Reading of how Ebert publicly highlighted Prine’s brilliance before anyone else intrigued me. This is a good example of people who make their living in the arts supporting each other.

On a higher level, it tells the story of one genius opening doors for another genius. Ebert used his literary gifts to enlighten his readers about an up-and-coming artist.

Ebert, the first film critic to win a Pulitzer Prize, died in 2013 after a long bout with cancer.

Prine, a cancer survivor himself, outlived him by seven years but became a casualty of the health care crisis we’re now confronting.

Both men helped us make sense of life’s senselessness in ways few other people could. It’s times like these that we need such individuals the most and suffer their absence the worst.

Jerry Moore is the editorial page editor for the Watertown Daily Times. Readers may call him at 315-661-2369 or send emails to jmoore@wdt.net.

Johnson Newspapers 7.1

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(23) comments

zeitgeist

John Prine and Roger Ebert (who opened doors for Prine) passed away. Prine's and Ebert's artistic genius helped us make sense of-- understand, cope with, find meaning in, and navigate-- life's senselessness. At this time of senselessness, we need such individuals and suffer when they are absent. (The gist of the column.)

Too many of the comments stray from the gist.

Prine and Ebert are dead. Man, it was astounding how their artistic genius propped us up when we found ourselves limping... senselessly. Oh, were they here, today!

It's irreverent to ignore dead men. It's ungrateful when we fail to acknowledge what they did for us. It's sad when we aren't moved by their absence and don't miss their contributions, especially now.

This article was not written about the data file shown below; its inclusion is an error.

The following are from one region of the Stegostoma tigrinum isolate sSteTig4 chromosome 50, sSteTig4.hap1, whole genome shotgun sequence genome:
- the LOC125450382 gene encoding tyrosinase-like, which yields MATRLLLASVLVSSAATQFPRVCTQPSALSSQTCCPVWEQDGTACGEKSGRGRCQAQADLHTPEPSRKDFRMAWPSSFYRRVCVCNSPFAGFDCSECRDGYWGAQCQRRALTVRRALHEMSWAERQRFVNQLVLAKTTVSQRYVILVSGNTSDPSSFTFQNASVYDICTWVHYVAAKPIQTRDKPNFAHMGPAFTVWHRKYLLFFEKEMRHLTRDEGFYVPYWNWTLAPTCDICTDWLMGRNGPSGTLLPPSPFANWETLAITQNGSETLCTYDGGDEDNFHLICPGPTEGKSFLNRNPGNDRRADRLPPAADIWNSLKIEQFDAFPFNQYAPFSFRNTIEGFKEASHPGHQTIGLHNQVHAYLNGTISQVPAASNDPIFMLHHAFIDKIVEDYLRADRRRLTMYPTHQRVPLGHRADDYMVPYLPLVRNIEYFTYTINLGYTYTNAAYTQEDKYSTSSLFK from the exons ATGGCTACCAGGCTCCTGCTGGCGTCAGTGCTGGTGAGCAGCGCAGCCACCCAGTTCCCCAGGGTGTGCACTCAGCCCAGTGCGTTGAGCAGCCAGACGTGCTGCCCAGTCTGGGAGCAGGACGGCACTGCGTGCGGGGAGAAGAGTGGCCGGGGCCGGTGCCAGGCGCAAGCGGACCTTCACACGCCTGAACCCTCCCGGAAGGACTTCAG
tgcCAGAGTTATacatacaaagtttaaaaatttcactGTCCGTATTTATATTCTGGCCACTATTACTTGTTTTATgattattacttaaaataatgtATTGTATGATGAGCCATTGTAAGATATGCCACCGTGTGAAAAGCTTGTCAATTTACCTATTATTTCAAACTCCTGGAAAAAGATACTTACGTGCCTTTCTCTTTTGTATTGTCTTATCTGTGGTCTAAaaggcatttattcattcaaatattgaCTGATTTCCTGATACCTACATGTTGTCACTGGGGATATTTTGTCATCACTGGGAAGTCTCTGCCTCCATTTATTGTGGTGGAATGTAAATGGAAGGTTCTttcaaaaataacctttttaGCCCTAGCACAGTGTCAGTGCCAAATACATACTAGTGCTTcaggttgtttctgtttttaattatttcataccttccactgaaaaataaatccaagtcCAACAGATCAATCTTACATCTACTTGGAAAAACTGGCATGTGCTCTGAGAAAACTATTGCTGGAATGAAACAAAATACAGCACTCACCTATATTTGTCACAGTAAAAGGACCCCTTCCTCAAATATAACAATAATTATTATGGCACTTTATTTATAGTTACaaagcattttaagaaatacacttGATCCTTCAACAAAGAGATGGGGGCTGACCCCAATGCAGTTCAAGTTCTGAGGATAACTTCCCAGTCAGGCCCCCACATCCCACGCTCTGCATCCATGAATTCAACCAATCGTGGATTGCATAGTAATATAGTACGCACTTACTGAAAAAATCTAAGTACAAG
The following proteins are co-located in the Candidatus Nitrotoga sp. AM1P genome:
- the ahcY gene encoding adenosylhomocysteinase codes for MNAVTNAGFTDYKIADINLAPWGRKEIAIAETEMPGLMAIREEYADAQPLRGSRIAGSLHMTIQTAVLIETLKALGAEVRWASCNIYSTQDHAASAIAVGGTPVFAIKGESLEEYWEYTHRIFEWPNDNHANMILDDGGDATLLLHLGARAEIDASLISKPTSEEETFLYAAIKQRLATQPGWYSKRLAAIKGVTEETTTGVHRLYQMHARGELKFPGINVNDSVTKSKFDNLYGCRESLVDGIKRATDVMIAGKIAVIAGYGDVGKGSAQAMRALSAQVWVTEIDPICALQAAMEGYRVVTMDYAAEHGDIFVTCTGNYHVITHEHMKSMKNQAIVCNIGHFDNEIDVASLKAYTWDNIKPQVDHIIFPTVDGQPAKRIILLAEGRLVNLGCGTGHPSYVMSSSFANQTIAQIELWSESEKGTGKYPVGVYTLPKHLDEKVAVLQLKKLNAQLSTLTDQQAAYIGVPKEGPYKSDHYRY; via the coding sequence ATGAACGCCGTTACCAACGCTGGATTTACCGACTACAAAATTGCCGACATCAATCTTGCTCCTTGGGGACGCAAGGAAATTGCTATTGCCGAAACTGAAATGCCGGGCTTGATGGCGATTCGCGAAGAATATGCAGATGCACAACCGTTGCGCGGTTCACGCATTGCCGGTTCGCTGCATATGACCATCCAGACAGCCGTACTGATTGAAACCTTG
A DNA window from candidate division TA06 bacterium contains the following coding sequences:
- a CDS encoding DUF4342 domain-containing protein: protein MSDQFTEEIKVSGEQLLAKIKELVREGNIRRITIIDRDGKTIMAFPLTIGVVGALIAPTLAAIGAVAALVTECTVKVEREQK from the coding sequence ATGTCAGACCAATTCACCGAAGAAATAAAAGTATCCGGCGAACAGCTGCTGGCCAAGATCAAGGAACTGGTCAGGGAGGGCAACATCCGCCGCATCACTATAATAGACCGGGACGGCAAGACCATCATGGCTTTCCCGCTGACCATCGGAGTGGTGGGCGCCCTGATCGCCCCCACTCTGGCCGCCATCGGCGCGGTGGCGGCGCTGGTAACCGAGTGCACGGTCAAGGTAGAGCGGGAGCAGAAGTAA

This time of senselessness... What is it? Being beaten senseless is something to ignore?

It's shallow to ignore this time of senselessness.

Today we need individuals like Prine and Ebert. Without them, we will suffer. To whom can we turn?

It's self-defeating to turn to no one. To whom, then, can we turn?

Where are the comments that are relevant to the gist of the column? Prine and Ebert would want to see them. I want to see them. I want you to see them.

C'mon. We can do this.

keyser soze

Nice read Jerry.

"…Prine's stuff is pure Proustian existentialism. Midwestern mind trips to the nth degree. And he writes beautiful songs. I remember when Kris Kristofferson first brought him on the scene. All that stuff about Sam Stone the soldier junky daddy and Donald and Lydia, where people make love from ten miles away. Nobody but Prine could write like that. If I had to pick one song of his, it might be Lake Marie. I don't remember what album that's on."

~Bob Dylan 2016

keyser soze

Hey guys, I’m with you all the way when it comes to Graham’s persistent undermining as to the serious nature of Covid-19 with his reckless laissez-faire approach. But unless I’m missing something here I think there is a clear plastic shield woven into the face mask.

rockloper

keyser you don't buy jeff's excuse for mocking the crisis do you. I'm pretty sure if plastic provided better sound qualities for certain applications the manufacturers would produce them that way. Nope, jeff is shamefully mocking those who take the crisis seriously at the expense of true human suffering. After all, he is a trumpette.

keyser soze

Hi rockloper,

My comment was only intended to be a ‘heads up’ as I knew what was coming next. And sure enough, he’s right on time. I’ve watched him long enough to know I wouldn’t trust him as far as I can throw him. So yeah, anything is possible. The last thing you want to do though is to give people like him a reason to squawk. They will milk it ‘till the cows come home -- anything to distract from the bigger picture of Trump’s failed leadership and presidency.

rockloper